EP Review: Ghoul – Noxious Concoctions

EP Review: Ghoul - Noxious Concoctions
Reviewed by Sam Jones

Ghoul are a band I should really listen to more, having checked out the odd song time and again throughout the recent years. Formed in 2001 out of California, United States, the band have been an unusual anomaly in extreme metal, completely forgoing the super serious approach many bands take in favour of this tongue-in-cheek humour that’s much more down to earth and has, throughout their career of so far five full length albums, endeared scores of fans to their ranks. My personal discovery of the band came when I first encountered their 2006 Splatterthrash album, bringing the band to the forefront of my attention. Now, eight years on from their last album, 2016’s Dungeon Bastards, the band release a 2024 EP, Noxious Concoctions, to continuously update their fans on what they have to offer. Let’s see what Ghoul have brought here, releasing February 2nd through Tankcrimes.

Carrying on their theme of old school horror and B-movie cheese, Ghoul introduce us to their EP initially via an audio clip of an older film, setting the scene of the kind of vibe the band have in store for us. But when the songwriting gets going, Ghoul present to us a firm and powerful sound that isn’t afraid to get stuck in and grab us by both ears. The overall production is really well polished as there’s hardly a thing out of place that would draw attention to it. But with that said, the mix has managed to balance everything nicely so nothing is at risk of feeling overpowered. This EP is merely an extension of Ghoul’s full length material whereby longtime fans will know fully what to expect and newer listeners (like myself) are given a prominent introduction to their sound. Perhaps other acts would opt for a dirtier aesthetic, but I’m glad Ghoul opt for the cleaner route as it enables their uniquely shredding style of come forth without difficulty.

EP Review: Ghoul - Noxious Concoctions

I’m a sucker for old fashioned guitar skill. It’s not something you often hear in modern death metal, wherein the guitarist in question openly shows off what he can do but, in this instance, Ghoul aren’t looking to hide away in the corner whilst the main songwriting takes the spotlight. Soloing and more Freeform playing shouldn’t need to be an unwarranted force in death metal and I’m glad Ghoul, after all these years, are still happy to unleash what they’re capable of, in spite of their apparent appearance at first sight. Their playing here is fantastic and there were numerous solos that definitely grabbed me; they were electric and exciting but always felt like they matched the vibe of the track in question. They aren’t just shoehorned into a song for superfluous reason, their writing demonstrates time spent creating them to ensure they’re memorable.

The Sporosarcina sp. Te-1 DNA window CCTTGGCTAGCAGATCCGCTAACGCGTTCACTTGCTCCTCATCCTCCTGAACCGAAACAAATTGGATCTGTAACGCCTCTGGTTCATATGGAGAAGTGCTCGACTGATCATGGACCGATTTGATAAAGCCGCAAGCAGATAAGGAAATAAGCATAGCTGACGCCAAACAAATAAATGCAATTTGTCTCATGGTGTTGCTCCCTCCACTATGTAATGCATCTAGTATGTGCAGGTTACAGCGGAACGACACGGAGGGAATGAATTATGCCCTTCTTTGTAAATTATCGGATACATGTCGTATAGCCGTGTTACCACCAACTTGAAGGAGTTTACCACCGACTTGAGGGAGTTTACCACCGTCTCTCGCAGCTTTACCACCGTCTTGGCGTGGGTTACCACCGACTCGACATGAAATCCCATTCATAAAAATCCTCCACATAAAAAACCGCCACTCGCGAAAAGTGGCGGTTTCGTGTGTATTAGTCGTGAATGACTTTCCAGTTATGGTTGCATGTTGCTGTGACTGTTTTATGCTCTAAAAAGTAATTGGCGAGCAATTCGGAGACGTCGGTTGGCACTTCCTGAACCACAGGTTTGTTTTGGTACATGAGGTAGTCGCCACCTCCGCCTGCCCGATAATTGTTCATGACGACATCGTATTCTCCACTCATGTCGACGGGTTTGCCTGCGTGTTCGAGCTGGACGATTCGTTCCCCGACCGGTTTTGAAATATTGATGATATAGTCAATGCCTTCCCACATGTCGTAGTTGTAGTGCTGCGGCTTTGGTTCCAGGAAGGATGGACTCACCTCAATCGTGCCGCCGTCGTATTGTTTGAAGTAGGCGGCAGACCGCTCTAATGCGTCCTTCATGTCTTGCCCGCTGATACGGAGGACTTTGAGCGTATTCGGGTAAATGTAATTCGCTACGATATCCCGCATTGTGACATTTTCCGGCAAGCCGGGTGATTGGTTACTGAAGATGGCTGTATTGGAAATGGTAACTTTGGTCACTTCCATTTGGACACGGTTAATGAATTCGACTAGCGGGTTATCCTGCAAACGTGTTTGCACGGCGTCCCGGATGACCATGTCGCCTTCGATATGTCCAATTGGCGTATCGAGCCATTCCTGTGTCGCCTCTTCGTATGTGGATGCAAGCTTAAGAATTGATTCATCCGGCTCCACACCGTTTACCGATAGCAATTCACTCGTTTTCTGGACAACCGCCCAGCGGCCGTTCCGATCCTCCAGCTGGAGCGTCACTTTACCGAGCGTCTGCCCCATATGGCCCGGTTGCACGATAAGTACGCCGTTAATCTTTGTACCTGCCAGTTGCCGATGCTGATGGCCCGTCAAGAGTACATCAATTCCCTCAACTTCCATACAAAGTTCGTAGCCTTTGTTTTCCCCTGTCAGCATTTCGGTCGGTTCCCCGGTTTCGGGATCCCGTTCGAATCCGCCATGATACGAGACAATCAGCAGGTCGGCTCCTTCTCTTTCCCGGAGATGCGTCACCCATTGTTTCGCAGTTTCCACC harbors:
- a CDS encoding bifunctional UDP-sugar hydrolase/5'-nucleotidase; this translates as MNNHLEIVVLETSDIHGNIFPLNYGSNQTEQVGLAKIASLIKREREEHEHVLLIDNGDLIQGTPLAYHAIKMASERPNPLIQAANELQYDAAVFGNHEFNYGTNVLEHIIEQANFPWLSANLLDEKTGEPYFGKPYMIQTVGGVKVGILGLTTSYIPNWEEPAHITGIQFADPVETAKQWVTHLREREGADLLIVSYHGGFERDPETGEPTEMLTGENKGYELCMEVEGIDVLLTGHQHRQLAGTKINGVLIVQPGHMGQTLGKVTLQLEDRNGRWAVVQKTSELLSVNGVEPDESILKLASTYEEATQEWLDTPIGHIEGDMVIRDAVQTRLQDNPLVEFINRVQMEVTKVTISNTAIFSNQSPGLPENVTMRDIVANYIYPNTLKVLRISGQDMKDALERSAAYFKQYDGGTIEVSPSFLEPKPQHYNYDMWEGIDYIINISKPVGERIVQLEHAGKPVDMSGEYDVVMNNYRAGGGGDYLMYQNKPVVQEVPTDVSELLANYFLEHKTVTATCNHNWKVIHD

Ghoul are one of those few bands where the choice in vocal delivery genuinely lines up with the style and subject matter the band play about. When the band are playing music about serial killers, monsters, B-movies etc and you’re listening to the cadence of the vocals, it’s much easier to get behind the believability factor of the band’s music since we can hear the band having real fun behind their performance. This isn’t the kind of release that’ll get your hopes up for a crushing performance, nor is it something to immerse us into some brutal soundscape; Ghoul excel when their music isn’t looking to be overtly serious and their vocals reflect this, for the snarling delivery possesses a degree of humour wherein the band themselves understand their own material is just a little ridiculous. But it’s fun, so parties on either side, fans and band, can all join in together and just enjoy a little nonsense for a moment.

In conclusion, this is really my first full listen to Ghoul’s material and, if this EP release is indicative of more to come, ideally another album, then it succeeds on that front for I really did like what I found here. Ghoul are that kind of band who have never exactly made it big but have enjoyed a fervently cult status within underground metal since their inception; they’re the kind of band that’s easy to put on to play and nearly everyone present is guaranteed a good time. Yet, just as their first track showcases, the band know how to write honestly great music that can be a lot longer than usual, shorter pieces. It ensures audiences get a good dose of variety in length and ambience since the band can’t, and choose not to, rely solely on the cheese factor so initially inherent within their style. If a new album is inbound eventually, I’ll certainly be on the lookout for it.

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